When we think about the vitamins that are most beneficial to the skin, Vitamins A, C, and E are the most popular. They are all known for their antioxidant benefits, as well as their importance in cell renewal, collagen production, and strengthening the skin’s lipid barrier. Vitamin D is possibly the least acknowledged vitamin in skincare, and is often overlooked in nutrition. There are many reasons for this, which I will get to; but the fact is that Vitamin D is crucial to the overall health of the skin and the entire body.
What is Vitamin D and where does it come from?
Vitamin D is a fat (or oil/lipid) soluble nutrient known as the “sunshine vitamin” because it is produced by the body when the skin is exposed to sunlight. The sun is the best source of Vitamin D, because it is directly accepted by and absorbed into the body, but there are several food sources as well such as egg yolk, fatty fish (salmon, mackerel, tuna, and sardines), cod liver oil, some types of cheese, beef liver, and some types of grain. There are various available methods of supplementation such as Vitamin D-fortified milk and cereals; as well as the vitamin in the forms of liquids, sublingual dissolvable tablets, or pills.Why is Vitamin D deficiency so common?
The answer to that is really in the sources of the vitamin: the sun and fatty, typically high cholesterol foods. In our society’s return to health consciousness we are told to avoid both, as many people should. There is so much focus on the adverse effects caused by excessive and unprotected sun exposure, as well as disproportionate intake of these foods, that Vitamin D has been virtually eliminated from our diets and lifestyles.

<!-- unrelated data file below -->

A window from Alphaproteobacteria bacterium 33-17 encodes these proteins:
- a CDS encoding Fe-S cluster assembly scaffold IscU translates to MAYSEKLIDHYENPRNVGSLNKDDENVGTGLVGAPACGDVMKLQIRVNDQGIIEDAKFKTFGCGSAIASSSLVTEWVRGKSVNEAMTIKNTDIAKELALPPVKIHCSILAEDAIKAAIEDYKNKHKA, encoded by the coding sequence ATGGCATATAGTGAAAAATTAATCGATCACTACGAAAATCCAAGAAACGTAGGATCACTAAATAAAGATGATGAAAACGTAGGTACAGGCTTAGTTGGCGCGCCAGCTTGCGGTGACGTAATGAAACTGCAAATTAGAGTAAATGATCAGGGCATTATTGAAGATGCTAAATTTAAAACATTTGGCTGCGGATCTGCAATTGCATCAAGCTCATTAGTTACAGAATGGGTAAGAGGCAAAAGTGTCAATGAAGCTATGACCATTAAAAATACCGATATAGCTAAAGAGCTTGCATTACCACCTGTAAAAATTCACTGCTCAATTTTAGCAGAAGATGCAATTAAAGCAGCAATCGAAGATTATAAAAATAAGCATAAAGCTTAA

Getting enough Vitamin D
People who live in regions with less sunshine throughout the year, such as London, England or Seattle, Washington are more prone to Vitamin D deficiency, since they have less sun exposure in their daily lives. People who are overweight are also at risk, since the abundant fat cells absorb the Vitamin D before it can be absorbed into the bones. Additionally, people with dark skin naturally have a reduced ability to produce Vitamin D, due to the higher amount of melanin pigment in the skin. Children and menopausal women also can be at a higher risk of deficiency.
Many doctors believe that very limited daily sun exposure (10 to 15 minutes a day) is a safeway to get your Vitamin D. Sun protection should be worn at all other times of sun exposure.
Relying on food sources alone is not a good way to get adequate Vitamin D, because people would need to consume very large amounts of these foods or fortified beverages. Because of the high fat and cholesterol amounts, this is inadvisable. Therefore, proper supplementation is imperative.
Why do we need Vitamin D?